After seeing a decline in participation in the City’s Payments in Lieu of Taxes PILOT agreement with tax-exempt institutions, Councilors Lydia Edwards and Anissa Essaibi-George filed a hearing order to give a nudge to these institutions to contribute more to the City of Boston.
“I am presenting this hearing order today because of the decline of universities in the Payment in Lieu of Taxes PILOT program we have in the City of Boston,” said Essaibi-George. “At the same time that they are declining we find that many of our home owners are facing incredibly increasing taxes on their property.”
Boston depends heavily on property tax revenues to fund education, housing, social services, road plowing and maintenance, police and fire departments and other investments in public goods.
However, nearly half of Boston’s land is tax-exempt, including land owned by educational, medical, cultural and religious institutions, city departments, state agencies, the federal government, and quasi-public organizations such as the Boston Planning and Development Agency and the Massachusetts Port Authority.
The Councilors argued that many of these institutions depend extensively on the city’s infrastructure, housing stock, roadways, and social services.
“Many of the institutions say the programs they offer make up for the PILOT payment plans,” said Essaibi-George. “Yes, those programs are indeed powerful but the city plows the roads for their tens of thousands of employees to get to work and delivery vehicles and buses, and that costs money. The city protects their buildings from fire and crime and that costs money.”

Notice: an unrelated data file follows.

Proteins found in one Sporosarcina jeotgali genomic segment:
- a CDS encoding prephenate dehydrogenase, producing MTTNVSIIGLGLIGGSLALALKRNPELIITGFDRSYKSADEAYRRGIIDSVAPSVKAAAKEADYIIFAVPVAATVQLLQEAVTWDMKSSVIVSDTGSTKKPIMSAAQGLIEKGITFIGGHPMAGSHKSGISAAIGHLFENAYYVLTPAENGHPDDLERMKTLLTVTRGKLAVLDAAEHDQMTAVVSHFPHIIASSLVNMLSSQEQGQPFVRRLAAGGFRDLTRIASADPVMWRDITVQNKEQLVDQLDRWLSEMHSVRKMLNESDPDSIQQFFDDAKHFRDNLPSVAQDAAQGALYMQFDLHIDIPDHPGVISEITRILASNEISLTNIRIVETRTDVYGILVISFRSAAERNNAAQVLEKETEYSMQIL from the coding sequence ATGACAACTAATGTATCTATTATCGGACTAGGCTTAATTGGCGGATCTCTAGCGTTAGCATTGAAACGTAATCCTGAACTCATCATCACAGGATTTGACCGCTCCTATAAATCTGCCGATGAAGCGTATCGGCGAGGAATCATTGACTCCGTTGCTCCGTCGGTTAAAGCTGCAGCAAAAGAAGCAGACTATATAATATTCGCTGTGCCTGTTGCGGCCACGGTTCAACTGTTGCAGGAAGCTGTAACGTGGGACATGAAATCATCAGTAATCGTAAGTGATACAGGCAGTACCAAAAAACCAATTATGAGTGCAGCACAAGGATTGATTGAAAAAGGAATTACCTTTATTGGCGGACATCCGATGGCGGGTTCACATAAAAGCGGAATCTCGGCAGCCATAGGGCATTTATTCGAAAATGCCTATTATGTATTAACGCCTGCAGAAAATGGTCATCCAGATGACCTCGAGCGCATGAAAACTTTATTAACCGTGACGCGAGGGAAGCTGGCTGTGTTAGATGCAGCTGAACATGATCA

The Mayor’s PILOT Task Force calls upon tax-exempt institutions to submit payments for 25 percent of the assessed value of their property, deducting from that payment certain community benefits that demonstrate clear value to Boston residents and any real estate taxes paid based on use.
Participation in the program has deteriorated significantly since 2012, with institutions paying only 65 percent of dollars requested in 2017.
In 2017, educational, medical, and cultural institutions were expected to contribute approximately $49.5 million in cash and $52.3 million in community programming but, those programs only contributed $32 million. Several institutions did not contribute at all last year and some even charged the City for Boston Public Schools’ use of athletes fields.
“One look at an income statement shows that they have indeed thrived despite that some institutions have not paid a penny to the city in years,” Essabi-George said. The matter was assigned to the Committee on Government Operations for a future hearing.